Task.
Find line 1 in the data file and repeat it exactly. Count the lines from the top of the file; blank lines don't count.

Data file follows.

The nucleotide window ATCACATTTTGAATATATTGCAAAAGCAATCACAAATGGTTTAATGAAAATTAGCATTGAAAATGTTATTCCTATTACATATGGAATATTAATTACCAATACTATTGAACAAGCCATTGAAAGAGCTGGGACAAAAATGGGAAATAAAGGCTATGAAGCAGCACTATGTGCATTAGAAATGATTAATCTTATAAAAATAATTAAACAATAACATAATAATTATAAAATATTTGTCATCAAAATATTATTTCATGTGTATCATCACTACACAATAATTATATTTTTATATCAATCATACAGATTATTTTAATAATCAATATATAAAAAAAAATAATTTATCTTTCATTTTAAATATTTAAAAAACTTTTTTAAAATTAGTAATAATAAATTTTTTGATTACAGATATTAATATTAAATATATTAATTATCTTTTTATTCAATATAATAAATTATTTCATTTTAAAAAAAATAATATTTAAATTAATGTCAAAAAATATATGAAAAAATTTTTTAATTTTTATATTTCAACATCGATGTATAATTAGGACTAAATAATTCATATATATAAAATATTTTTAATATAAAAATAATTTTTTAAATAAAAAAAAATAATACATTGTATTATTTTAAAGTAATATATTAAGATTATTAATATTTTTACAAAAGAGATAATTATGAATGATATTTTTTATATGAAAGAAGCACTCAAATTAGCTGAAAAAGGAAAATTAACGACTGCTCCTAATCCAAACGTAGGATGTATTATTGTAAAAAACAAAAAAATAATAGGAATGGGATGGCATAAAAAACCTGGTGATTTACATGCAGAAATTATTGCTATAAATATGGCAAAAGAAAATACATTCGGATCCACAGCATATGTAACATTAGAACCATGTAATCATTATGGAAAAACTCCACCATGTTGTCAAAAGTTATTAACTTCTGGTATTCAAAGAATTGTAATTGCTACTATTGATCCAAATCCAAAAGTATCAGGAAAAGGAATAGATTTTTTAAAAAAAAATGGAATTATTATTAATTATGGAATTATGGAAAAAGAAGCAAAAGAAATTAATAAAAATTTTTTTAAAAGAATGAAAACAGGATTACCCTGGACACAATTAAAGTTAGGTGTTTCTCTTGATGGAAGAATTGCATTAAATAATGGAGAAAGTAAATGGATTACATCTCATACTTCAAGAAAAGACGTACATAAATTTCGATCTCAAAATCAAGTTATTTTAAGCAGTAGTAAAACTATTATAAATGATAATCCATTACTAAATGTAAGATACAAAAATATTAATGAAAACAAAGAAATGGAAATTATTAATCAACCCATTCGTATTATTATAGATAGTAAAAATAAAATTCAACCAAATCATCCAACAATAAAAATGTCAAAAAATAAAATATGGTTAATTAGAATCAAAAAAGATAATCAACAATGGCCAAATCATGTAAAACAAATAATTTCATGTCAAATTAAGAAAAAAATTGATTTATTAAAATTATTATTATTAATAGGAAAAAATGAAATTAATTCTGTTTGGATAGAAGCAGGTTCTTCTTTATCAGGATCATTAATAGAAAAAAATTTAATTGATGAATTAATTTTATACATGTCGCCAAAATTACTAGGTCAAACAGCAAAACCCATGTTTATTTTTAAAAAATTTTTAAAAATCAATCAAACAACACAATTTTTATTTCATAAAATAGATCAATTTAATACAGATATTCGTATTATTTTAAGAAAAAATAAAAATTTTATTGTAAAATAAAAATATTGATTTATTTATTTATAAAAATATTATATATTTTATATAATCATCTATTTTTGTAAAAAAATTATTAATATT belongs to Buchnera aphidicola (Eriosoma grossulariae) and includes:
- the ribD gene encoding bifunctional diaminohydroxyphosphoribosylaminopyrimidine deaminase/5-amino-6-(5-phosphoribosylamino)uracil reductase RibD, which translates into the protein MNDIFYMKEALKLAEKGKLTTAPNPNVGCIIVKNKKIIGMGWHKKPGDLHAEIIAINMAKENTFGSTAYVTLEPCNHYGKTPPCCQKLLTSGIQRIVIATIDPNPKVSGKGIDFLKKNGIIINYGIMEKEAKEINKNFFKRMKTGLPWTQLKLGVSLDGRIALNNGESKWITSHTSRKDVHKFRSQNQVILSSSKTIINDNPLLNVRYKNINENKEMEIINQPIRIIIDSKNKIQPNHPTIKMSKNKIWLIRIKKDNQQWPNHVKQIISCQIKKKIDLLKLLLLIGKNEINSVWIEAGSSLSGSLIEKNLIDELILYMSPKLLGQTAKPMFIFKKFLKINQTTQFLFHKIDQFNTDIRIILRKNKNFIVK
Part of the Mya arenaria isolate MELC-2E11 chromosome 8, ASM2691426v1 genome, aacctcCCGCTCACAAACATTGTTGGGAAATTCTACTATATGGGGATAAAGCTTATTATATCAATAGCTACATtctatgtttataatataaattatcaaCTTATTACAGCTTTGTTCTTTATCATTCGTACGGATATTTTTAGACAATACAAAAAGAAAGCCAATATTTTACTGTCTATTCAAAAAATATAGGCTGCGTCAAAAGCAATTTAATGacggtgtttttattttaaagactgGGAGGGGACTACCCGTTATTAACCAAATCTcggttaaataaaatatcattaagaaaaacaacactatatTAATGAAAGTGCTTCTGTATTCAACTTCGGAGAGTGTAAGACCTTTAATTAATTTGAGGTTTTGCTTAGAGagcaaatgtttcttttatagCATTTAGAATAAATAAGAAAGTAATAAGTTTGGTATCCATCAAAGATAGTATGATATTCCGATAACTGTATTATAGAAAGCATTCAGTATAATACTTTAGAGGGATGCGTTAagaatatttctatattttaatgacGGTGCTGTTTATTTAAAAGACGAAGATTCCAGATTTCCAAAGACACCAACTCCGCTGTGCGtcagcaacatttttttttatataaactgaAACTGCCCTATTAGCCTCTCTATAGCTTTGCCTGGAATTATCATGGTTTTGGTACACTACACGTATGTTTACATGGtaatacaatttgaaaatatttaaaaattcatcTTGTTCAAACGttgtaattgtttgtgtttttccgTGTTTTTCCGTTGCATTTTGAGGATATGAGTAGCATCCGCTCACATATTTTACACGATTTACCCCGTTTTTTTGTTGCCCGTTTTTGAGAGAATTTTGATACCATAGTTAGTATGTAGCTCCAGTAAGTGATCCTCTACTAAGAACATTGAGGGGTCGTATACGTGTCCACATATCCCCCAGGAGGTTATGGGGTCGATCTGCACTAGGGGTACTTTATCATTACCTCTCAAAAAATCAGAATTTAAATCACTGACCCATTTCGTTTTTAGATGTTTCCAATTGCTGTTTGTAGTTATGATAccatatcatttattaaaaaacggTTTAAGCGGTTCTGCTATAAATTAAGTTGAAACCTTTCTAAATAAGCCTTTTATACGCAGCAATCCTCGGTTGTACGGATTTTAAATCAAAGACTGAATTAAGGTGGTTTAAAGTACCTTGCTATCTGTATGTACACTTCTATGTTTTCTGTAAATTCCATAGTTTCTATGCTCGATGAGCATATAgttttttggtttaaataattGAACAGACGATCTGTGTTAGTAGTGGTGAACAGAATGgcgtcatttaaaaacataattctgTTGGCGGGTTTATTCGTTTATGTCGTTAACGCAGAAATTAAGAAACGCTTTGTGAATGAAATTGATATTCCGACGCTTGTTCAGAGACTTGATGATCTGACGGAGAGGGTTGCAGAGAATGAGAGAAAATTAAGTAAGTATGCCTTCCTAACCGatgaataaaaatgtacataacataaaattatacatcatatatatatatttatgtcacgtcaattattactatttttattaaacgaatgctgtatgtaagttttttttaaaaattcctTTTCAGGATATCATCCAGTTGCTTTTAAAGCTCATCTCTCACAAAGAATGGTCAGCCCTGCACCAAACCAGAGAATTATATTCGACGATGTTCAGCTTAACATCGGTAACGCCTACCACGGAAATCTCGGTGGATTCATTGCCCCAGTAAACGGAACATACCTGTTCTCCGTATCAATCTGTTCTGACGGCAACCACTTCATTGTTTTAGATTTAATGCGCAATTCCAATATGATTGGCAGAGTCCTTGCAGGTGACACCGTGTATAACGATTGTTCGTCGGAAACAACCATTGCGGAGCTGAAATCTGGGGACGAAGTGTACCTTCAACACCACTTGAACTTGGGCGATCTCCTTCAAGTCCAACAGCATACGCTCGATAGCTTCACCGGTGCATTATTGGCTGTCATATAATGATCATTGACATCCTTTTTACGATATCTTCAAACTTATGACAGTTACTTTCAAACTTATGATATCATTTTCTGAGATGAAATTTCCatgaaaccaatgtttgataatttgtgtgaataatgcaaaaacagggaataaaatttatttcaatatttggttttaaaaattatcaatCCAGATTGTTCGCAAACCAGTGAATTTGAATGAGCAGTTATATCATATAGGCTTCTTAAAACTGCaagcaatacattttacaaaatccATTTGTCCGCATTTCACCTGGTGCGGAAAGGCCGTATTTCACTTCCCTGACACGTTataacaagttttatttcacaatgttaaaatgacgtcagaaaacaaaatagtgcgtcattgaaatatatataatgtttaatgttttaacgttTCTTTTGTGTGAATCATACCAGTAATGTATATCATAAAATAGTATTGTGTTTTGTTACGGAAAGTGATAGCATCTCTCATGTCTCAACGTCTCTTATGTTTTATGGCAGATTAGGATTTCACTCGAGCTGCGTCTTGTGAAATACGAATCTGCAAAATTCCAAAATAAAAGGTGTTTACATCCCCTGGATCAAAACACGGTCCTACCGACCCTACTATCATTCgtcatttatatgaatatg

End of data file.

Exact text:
The nucleotide window ATCACATTTTGAATATATTGCAAAAGCAATCACAAATGGTTTAATGAAAATTAGCATTGAAAATGTTATTCCTATTACATATGGAATATTAATTACCAATACTATTGAACAAGCCATTGAAAGAGCTGGGACAAAAATGGGAAATAAAGGCTATGAAGCAGCACTATGTGCATTAGAAATGATTAATCTTATAAAAATAATTAAACAATAACATAATAATTATAAAATATTTGTCATCAAAATATTATTTCATGTGTATCATCACTACACAATAATTATATTTTTATATCAATCATACAGATTATTTTAATAATCAATATATAAAAAAAAATAATTTATCTTTCATTTTAAATATTTAAAAAACTTTTTTAAAATTAGTAATAATAAATTTTTTGATTACAGATATTAATATTAAATATATTAATTATCTTTTTATTCAATATAATAAATTATTTCATTTTAAAAAAAATAATATTTAAATTAATGTCAAAAAATATATGAAAAAATTTTTTAATTTTTATATTTCAACATCGATGTATAATTAGGACTAAATAATTCATATATATAAAATATTTTTAATATAAAAATAATTTTTTAAATAAAAAAAAATAATACATTGTATTATTTTAAAGTAATATATTAAGATTATTAATATTTTTACAAAAGAGATAATTATGAATGATATTTTTTATATGAAAGAAGCACTCAAATTAGCTGAAAAAGGAAAATTAACGACTGCTCCTAATCCAAACGTAGGATGTATTATTGTAAAAAACAAAAAAATAATAGGAATGGGATGGCATAAAAAACCTGGTGATTTACATGCAGAAATTATTGCTATAAATATGGCAAAAGAAAATACATTCGGATCCACAGCATATGTAACATTAGAACCATGTAATCATTATGGAAAAACTCCACCATGTTGTCAAAAGTTATTAACTTCTGGTATTCAAAGAATTGTAATTGCTACTATTGATCCAAATCCAAAAGTATCAGGAAAAGGAATAGATTTTTTAAAAAAAAATGGAATTATTATTAATTATGGAATTATGGAAAAAGAAGCAAAAGAAATTAATAAAAATTTTTTTAAAAGAATGAAAACAGGATTACCCTGGACACAATTAAAGTTAGGTGTTTCTCTTGATGGAAGAATTGCATTAAATAATGGAGAAAGTAAATGGATTACATCTCATACTTCAAGAAAAGACGTACATAAATTTCGATCTCAAAATCAAGTTATTTTAAGCAGTAGTAAAACTATTATAAATGATAATCCATTACTAAATGTAAGATACAAAAATATTAATGAAAACAAAGAAATGGAAATTATTAATCAACCCATTCGTATTATTATAGATAGTAAAAATAAAATTCAACCAAATCATCCAACAATAAAAATGTCAAAAAATAAAATATGGTTAATTAGAATCAAAAAAGATAATCAACAATGGCCAAATCATGTAAAACAAATAATTTCATGTCAAATTAAGAAAAAAATTGATTTATTAAAATTATTATTATTAATAGGAAAAAATGAAATTAATTCTGTTTGGATAGAAGCAGGTTCTTCTTTATCAGGATCATTAATAGAAAAAAATTTAATTGATGAATTAATTTTATACATGTCGCCAAAATTACTAGGTCAAACAGCAAAACCCATGTTTATTTTTAAAAAATTTTTAAAAATCAATCAAACAACACAATTTTTATTTCATAAAATAGATCAATTTAATACAGATATTCGTATTATTTTAAGAAAAAATAAAAATTTTATTGTAAAATAAAAATATTGATTTATTTATTTATAAAAATATTATATATTTTATATAATCATCTATTTTTGTAAAAAAATTATTAATATT belongs to Buchnera aphidicola (Eriosoma grossulariae) and includes: